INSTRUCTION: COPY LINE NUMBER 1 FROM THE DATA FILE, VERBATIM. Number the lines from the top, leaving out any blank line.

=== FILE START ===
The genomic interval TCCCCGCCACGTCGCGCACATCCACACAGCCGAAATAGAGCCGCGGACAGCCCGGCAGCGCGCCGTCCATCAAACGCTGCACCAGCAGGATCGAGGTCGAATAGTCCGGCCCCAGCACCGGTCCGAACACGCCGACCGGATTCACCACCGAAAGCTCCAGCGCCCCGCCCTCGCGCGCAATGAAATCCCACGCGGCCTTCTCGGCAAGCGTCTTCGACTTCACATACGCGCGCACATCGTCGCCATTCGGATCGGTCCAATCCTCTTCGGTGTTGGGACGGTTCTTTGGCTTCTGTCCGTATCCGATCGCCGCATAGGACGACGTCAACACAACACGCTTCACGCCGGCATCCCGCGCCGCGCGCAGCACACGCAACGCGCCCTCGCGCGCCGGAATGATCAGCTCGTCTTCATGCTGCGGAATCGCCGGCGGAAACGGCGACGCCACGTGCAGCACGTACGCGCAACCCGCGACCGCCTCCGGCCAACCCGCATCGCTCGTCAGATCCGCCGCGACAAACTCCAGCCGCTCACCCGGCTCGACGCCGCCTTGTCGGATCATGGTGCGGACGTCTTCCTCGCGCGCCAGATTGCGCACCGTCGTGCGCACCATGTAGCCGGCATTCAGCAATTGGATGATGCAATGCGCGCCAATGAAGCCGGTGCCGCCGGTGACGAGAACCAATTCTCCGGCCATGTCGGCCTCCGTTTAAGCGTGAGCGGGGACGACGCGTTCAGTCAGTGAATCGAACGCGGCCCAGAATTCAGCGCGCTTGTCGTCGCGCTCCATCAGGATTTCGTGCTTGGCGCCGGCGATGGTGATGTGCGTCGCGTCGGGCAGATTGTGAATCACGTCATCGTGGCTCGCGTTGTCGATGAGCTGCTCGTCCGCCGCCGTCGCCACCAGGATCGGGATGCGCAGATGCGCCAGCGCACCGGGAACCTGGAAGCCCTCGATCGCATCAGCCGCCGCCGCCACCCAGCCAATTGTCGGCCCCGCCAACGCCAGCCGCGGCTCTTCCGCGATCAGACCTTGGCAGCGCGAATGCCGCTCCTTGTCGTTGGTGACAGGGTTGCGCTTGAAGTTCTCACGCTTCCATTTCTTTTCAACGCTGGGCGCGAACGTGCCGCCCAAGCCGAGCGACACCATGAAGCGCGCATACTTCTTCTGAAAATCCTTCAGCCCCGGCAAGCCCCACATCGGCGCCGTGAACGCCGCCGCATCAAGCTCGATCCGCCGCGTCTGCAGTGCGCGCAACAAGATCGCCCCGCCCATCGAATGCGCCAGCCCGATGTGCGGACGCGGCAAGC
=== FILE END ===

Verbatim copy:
The genomic interval TCCCCGCCACGTCGCGCACATCCACACAGCCGAAATAGAGCCGCGGACAGCCCGGCAGCGCGCCGTCCATCAAACGCTGCACCAGCAGGATCGAGGTCGAATAGTCCGGCCCCAGCACCGGTCCGAACACGCCGACCGGATTCACCACCGAAAGCTCCAGCGCCCCGCCCTCGCGCGCAATGAAATCCCACGCGGCCTTCTCGGCAAGCGTCTTCGACTTCACATACGCGCGCACATCGTCGCCATTCGGATCGGTCCAATCCTCTTCGGTGTTGGGACGGTTCTTTGGCTTCTGTCCGTATCCGATCGCCGCATAGGACGACGTCAACACAACACGCTTCACGCCGGCATCCCGCGCCGCGCGCAGCACACGCAACGCGCCCTCGCGCGCCGGAATGATCAGCTCGTCTTCATGCTGCGGAATCGCCGGCGGAAACGGCGACGCCACGTGCAGCACGTACGCGCAACCCGCGACCGCCTCCGGCCAACCCGCATCGCTCGTCAGATCCGCCGCGACAAACTCCAGCCGCTCACCCGGCTCGACGCCGCCTTGTCGGATCATGGTGCGGACGTCTTCCTCGCGCGCCAGATTGCGCACCGTCGTGCGCACCATGTAGCCGGCATTCAGCAATTGGATGATGCAATGCGCGCCAATGAAGCCGGTGCCGCCGGTGACGAGAACCAATTCTCCGGCCATGTCGGCCTCCGTTTAAGCGTGAGCGGGGACGACGCGTTCAGTCAGTGAATCGAACGCGGCCCAGAATTCAGCGCGCTTGTCGTCGCGCTCCATCAGGATTTCGTGCTTGGCGCCGGCGATGGTGATGTGCGTCGCGTCGGGCAGATTGTGAATCACGTCATCGTGGCTCGCGTTGTCGATGAGCTGCTCGTCCGCCGCCGTCGCCACCAGGATCGGGATGCGCAGATGCGCCAGCGCACCGGGAACCTGGAAGCCCTCGATCGCATCAGCCGCCGCCGCCACCCAGCCAATTGTCGGCCCCGCCAACGCCAGCCGCGGCTCTTCCGCGATCAGACCTTGGCAGCGCGAATGCCGCTCCTTGTCGTTGGTGACAGGGTTGCGCTTGAAGTTCTCACGCTTCCATTTCTTTTCAACGCTGGGCGCGAACGTGCCGCCCAAGCCGAGCGACACCATGAAGCGCGCATACTTCTTCTGAAAATCCTTCAGCCCCGGCAAGCCCCACATCGGCGCCGTGAACGCCGCCGCATCAAGCTCGATCCGCCGCGTCTGCAGTGCGCGCAACAAGATCGCCCCGCCCATCGAATGCGCCAGCCCGATGTGCGGACGCGGCAAGC